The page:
The Porsche 911 is the flagship sports car. Every generation over the last 50+ years has been beautiful, powerful, fast, fun and track ready from the factory. For this, and many more reasons the Porsche 911 has held its value surprisingly well and in lots of cases has become worth more than the original MSRP for good models built before 1999. You see in 1999 Porsche made a few changes to the 911. First it went water cooled from air-cooled which was pretty much necessary to keep up with the performance of competitors. They also implemented some changes that  most automakers do of sharing parts across models. The cardinal sin of the 996 was sharing its headlights from the Boxster and going away from the classic 911 round headlights. 

There are a few other gripes about the 996, but the truth is that at its heart and core the 996 is a 911. It drives just as good as it’s more expensive brothers and sisters and it does it for less than half the cost of nearly every other generation. Here is mine – a 2004 911 Carerra 4S.

996 backcountry

I bought this car for less than the price of a new Camry including delivery and some minor repairs. I’ve had the car about a year and in that time it has actually appreciated about 15% from what I paid. That’s the funny thing about sports cars – the markets fluctuate and if you spend the time researching you can clearly identify vehicles that are undervalued. I’m not advocating for trying to make a profit with your sports car addiction I’m simply saying that you should make the purchase smart and with some forethought. Other than maintenance and repairs the cost of owning my very own piece of vehicle art will cost almost nothing. Meanwhile a 2020 Carerra 4S is $127,900 before options. Ask yourself if you want the car for the status or to maximize your enjoyment for every dollar spent? 

I will always take the approach of maximizing my dollar spent. I drive a car that I had a poster of in my locker in high school and my total cost of ownership so far is less than a fully loaded Kia. I’m into this car for under $30,000 and it’s a pristine example. You can easily find amazing, exciting cool cars for so cheap if you just know the markets. I actually found a friend of mine an Aston Martin Rapide for $52,000 a few weeks ago. It was a 2012 with 40,000 miles.The original MSRP was well over $240,000. He had always wanted one, is pretty close to a Fat FI/RE number and was blown away when I found his dream car for less than a new F-150. 

Do your research, learn the market and buy used but reliable. It’s a great experience to learn the known issues of your dream car and how to wrench on them yourself. It’s a far more rewarding experience to have something you need to take care of rather than walking into a dealership and signing up for a giant loan. 


In 2019 85% of new cars were financed and 56% of used cars were financed. Exotics are financed at a rate of 89%. Imagine having to make a monthly payment on something you can’t even use every day, doesn’t that sound miserable? I don’t think I could enjoy my beautiful sports car knowing it was chained down with debt.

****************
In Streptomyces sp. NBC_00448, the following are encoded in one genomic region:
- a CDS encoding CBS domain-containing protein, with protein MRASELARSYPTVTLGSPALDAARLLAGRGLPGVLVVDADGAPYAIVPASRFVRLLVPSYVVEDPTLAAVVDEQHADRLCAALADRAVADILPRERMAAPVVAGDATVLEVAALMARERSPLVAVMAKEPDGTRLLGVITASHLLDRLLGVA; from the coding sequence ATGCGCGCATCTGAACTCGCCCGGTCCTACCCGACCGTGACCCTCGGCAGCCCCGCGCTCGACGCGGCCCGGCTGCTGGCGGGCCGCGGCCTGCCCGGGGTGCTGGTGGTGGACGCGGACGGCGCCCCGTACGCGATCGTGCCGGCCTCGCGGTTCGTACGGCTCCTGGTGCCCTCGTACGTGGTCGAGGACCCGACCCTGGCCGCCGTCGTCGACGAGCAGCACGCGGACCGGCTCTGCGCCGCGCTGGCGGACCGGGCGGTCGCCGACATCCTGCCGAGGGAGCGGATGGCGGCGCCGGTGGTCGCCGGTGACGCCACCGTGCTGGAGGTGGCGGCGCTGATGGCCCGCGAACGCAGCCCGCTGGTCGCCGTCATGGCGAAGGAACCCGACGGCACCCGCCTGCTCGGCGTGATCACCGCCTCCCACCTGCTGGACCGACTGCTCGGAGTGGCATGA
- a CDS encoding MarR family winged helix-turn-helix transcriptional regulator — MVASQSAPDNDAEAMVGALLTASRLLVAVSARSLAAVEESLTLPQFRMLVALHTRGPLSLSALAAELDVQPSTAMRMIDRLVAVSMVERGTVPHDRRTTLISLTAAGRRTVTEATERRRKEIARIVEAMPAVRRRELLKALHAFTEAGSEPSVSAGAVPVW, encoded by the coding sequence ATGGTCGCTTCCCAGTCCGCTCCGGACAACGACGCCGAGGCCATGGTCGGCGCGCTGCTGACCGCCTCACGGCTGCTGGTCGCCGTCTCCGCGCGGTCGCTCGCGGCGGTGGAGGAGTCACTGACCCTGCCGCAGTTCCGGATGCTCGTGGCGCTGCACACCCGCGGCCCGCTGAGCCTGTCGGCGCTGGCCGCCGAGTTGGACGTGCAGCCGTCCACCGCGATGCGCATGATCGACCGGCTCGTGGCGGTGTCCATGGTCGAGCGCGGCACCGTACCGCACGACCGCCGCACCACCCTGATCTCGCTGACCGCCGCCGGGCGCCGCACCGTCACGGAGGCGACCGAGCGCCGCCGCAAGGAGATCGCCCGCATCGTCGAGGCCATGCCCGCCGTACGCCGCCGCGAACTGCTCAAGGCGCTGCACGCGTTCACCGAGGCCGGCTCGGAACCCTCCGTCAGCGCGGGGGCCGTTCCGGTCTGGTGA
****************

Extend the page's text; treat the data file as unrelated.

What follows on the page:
The principal of buying used, learning the market, being an educated buyer and paying cash are principals that apply to nearly every major purchase. Whether it’s a house, car, boat, vacation home, plane, yacht, villa, or island the same rules apply. If you do what everyone else does you’ll learn nothing, gain nothing and be stuck with payments the rest of your life. Who wants that?

I remember my grandpa working on old mustangs and ancient fords he pieced together from junk yards. He was a child of the depression who didn’t go to high school. I’m still working on being as frugal as he was, but those skills made their way down the bloodline of finding the right deal and doing as much of the work yourself as you can.

A showroom quality car wash for less than $1.00

DIY car wash tips for showroom quality

I still remember being a little kid and my grandpa driving through a full service car wash. We got to walk through and watch the car get blasted with these funny colored foams and then blasted with fans loud enough that conversation was impossible. I could just stare in awe as the army of guys armed with towels coming out of every pocket descended on the car and began wiping every surface. It was then and still is an impressive display of luxury in our world. For around $25 today you can experience this at your closest full service car wash. The one near me ranges from $25 – $45 for a much more clean and luxurious experience. These places do a great job, but what if you could get an even better looking car at the end and spend next to nothing? You might even get a little tan or some stronger muscles out of the deal.